One by Sarah Crossan
My rating: 5 of 5 stars
I admire books like this. No, I think, I admire writers and writing like this. I admire writing that is so resolutely of itself, so careful and crisps and precise and acute and heartfelt with every step it takes. I admire writing like this because it is so conscious of the space in between the words – the pauses – the breaths. Poetry is about breathing, really, at its heart (and what a pounding, emotional, life-filled heart this book holds) and this book is so very full of heart.
‘One’ is a book about love. It is a book about being both one and other; the story of conjoined twins Tippi and Grace. Friends. Sisters. A part of each other, a whole split into two and one and two and one. And Tippi and Grace must go to school.
Crossan’s style (and for those of who you haven’t experienced her work before, do look at ‘Apple and Rain’ and ‘The Weight of Water’) is such an effortless thing. I’m sure it’s not though. I’m sure that words like this, so fine and careful and clear and sharp as glass, take time to find and I applaud the skill of doing so. The chapters are, as a whole, short and intensely reader-friendly as a result. They also remind me of a question I was asked a long time ago at my university: “When you read a book, do you read the black ink or the white space around the ink?”. I’ve thought about that a lot since. It has, in a way, informed everything I think on literature and how I write personally. It is a quote with a curious applicability to this novel. You read ‘One’ and it is a book about the space in between the words and around them, as much as it is about them. Crossan is so very good at what she’s doing here. So good.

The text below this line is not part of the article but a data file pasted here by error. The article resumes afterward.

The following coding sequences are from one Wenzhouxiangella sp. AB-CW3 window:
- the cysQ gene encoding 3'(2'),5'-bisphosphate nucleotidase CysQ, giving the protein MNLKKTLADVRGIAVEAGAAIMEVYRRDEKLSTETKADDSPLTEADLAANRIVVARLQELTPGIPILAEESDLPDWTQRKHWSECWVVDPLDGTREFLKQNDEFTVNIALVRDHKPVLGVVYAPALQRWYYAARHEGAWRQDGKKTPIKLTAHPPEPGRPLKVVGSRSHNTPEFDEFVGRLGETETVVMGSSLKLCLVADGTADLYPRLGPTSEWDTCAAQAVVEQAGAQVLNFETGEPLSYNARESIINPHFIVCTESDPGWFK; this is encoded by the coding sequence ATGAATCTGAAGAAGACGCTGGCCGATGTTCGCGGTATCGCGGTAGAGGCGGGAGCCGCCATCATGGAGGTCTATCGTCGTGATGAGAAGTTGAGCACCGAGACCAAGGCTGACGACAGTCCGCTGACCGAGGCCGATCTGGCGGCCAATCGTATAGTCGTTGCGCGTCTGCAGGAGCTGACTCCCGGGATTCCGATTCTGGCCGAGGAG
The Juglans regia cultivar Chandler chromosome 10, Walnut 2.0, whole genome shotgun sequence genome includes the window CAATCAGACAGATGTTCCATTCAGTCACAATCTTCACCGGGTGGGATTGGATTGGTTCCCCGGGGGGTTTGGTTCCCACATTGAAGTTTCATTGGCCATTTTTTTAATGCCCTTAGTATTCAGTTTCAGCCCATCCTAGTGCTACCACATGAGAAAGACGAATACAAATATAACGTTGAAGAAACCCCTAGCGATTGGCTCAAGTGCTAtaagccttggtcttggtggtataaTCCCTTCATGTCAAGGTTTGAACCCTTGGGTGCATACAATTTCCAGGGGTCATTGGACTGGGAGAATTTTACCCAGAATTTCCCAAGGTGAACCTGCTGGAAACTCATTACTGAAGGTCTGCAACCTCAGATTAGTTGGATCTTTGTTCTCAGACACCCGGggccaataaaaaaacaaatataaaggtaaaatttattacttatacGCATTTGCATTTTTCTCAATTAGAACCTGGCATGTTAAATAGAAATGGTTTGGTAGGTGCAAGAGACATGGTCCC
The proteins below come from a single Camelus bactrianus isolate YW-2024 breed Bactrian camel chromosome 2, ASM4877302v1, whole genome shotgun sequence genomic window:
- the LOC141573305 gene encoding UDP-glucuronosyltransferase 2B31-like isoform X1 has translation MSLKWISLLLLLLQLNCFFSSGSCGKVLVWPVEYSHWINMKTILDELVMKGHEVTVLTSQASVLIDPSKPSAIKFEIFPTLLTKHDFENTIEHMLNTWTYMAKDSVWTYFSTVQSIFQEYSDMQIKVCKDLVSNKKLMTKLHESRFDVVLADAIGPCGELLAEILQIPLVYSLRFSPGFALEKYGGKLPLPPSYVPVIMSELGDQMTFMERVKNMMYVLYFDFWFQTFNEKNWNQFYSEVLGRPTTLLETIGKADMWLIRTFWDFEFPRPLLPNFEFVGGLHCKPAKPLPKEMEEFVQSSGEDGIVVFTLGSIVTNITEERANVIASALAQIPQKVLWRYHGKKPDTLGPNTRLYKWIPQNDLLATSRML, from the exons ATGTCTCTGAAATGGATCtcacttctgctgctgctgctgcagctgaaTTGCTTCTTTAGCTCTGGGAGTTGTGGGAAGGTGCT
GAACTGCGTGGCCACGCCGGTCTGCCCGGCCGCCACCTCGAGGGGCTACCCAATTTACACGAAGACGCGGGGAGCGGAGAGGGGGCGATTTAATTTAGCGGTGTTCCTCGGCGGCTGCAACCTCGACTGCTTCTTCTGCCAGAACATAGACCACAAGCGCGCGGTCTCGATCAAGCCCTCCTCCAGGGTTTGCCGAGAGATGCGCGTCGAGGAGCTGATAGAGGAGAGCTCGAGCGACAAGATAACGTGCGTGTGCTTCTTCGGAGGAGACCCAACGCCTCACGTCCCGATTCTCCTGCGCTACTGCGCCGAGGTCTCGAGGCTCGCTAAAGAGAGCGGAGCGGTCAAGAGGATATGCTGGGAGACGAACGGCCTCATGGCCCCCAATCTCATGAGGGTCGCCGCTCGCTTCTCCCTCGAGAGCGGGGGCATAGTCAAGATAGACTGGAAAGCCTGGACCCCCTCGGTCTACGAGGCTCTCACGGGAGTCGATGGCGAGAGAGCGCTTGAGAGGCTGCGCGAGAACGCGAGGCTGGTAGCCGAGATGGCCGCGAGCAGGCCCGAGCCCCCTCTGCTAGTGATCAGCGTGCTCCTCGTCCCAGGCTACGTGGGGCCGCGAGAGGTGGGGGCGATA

One is due out on 27th August 2015. Save the date. Read her others beforehand. Have I mentioned recently about how good we have children’s / young adult literature right now?
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